G. K. Chesterton & John Fowles on Mysteries and Staying Sane

Albrecht Dürer – Saint Anthony Before a City, 1519.

Near the end of chapter 1 of The Magus, John Fowles writes the following:

It poured with rain the day I left. But I was filled with excitement, a strange exuberant sense of taking wing. I didn’t know where I was going, but I knew what I needed. I needed a new land, a new race, a new language; and, although I couldn’t have put it into words then, I needed a new mystery.

John Fowles – The Magus

The ideas still hunts me: “I needed a new mystery.” Don’t we all need just that? Although it is quite hard the clarify the idea – how could you want anything if you don’t know what it is? How could you be aware that you need a mystery?

Anyhow, I just stumbled upon these nice thoughts by G. K. Chesterton in his book Orthodoxy.

…Chief mark and element of insanity; we may say in summary that it is reason used without root, reason in the void. The man who begins to think without the proper first principles goes mad, the man who begins to think at the wrong end…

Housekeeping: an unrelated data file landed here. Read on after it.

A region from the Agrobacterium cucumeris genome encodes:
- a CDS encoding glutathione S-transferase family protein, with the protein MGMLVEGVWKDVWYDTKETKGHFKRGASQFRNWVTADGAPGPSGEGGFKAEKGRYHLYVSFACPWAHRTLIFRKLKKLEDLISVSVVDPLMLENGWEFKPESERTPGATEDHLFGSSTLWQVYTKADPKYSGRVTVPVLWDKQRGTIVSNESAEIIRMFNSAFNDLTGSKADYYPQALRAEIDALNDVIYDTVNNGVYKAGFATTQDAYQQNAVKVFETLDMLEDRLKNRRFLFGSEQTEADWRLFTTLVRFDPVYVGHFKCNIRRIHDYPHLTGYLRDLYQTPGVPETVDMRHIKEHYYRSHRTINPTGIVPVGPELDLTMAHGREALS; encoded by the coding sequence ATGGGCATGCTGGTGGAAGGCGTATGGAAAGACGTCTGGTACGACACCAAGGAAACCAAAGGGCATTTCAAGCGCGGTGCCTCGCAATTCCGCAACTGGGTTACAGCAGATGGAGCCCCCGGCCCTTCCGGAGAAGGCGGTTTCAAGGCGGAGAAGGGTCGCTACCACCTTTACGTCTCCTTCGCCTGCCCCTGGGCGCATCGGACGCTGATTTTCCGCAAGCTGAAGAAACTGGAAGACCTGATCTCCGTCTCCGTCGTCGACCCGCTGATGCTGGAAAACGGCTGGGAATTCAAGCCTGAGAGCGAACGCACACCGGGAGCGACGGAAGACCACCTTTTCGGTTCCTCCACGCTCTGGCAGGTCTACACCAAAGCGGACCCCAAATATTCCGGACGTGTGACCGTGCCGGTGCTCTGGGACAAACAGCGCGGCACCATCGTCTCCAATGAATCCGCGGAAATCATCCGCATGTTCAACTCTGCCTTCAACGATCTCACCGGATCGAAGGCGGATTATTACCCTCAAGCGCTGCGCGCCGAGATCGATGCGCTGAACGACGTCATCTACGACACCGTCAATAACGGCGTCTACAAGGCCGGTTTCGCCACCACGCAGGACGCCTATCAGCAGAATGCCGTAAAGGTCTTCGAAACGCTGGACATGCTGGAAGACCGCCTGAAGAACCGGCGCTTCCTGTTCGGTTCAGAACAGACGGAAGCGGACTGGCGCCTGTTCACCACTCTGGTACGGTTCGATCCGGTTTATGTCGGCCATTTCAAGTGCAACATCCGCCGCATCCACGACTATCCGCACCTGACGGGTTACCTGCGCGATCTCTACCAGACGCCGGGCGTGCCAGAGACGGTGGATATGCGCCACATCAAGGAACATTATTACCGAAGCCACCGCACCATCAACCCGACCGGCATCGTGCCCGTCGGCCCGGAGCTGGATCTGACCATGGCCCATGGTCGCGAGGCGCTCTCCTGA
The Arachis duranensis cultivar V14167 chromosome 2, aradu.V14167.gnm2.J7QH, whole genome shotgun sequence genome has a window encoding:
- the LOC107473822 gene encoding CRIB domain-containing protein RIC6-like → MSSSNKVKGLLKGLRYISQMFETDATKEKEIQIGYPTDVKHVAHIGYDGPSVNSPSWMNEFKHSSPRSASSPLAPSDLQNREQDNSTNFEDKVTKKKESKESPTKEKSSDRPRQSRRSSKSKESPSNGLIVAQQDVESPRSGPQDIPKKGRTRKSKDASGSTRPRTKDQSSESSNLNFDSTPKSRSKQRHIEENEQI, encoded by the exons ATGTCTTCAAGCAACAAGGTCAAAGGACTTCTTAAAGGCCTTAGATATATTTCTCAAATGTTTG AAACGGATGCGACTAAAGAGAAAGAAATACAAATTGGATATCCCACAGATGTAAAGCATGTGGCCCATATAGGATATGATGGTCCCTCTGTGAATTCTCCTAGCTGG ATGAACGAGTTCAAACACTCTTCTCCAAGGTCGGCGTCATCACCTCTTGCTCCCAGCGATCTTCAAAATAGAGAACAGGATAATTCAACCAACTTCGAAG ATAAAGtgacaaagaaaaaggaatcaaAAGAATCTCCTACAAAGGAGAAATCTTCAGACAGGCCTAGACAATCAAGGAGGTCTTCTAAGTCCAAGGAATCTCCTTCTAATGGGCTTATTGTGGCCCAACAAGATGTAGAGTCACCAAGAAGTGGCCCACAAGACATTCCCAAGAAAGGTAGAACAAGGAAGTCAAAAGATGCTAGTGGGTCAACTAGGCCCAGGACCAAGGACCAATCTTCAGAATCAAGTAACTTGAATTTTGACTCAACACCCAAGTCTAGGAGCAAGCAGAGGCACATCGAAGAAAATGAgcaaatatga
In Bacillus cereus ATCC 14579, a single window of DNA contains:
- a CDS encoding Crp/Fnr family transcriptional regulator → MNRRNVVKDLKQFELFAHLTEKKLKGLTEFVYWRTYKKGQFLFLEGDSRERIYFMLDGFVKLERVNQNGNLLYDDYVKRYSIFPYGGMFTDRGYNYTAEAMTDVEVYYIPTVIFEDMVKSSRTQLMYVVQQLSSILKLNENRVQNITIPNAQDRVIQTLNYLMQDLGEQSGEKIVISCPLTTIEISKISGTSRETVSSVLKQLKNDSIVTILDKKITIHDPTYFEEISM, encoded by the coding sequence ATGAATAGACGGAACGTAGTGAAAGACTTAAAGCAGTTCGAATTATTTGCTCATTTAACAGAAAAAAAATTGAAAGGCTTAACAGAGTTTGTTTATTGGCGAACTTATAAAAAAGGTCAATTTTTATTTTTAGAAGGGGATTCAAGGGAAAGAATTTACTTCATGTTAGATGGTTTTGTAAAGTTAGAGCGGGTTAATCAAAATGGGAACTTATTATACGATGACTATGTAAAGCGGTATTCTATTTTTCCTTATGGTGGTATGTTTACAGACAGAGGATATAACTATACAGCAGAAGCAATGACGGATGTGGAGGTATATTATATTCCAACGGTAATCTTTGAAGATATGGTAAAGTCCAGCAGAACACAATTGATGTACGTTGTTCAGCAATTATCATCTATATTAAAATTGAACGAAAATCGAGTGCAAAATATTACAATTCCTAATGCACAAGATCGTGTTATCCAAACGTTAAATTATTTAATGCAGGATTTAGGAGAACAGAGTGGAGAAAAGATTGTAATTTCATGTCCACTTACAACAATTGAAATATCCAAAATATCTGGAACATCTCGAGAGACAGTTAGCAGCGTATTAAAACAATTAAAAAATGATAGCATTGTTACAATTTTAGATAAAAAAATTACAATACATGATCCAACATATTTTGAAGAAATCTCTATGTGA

…what in actual human history keeps man sane. Mysticism keeps man sane. As long as you have mystery you have health; when you destroy mystery you create morbidity. The ordinary man has always been sane because the ordinary man has always been a mystic. He has always had one foot in earth and one foot in fairyland. He has always left himself free to doubt his gods; but (unlike of gnostic of today) free also to believe in them. He has always cared more for truth than for consistency… It is exactly this balance of apparent contradictions that has been the whole buoyancy of the healthy man. The whole secret of mysticism is this: that man can understand everything by the help of what he doesn’t understand. The morbid logician seeks to make everything lucid, and succeeds in making everything mysterious. The mystic allows one thing to be mysterious and everything else becomes lucid.

G. K. Chesterton – Orthodoxy

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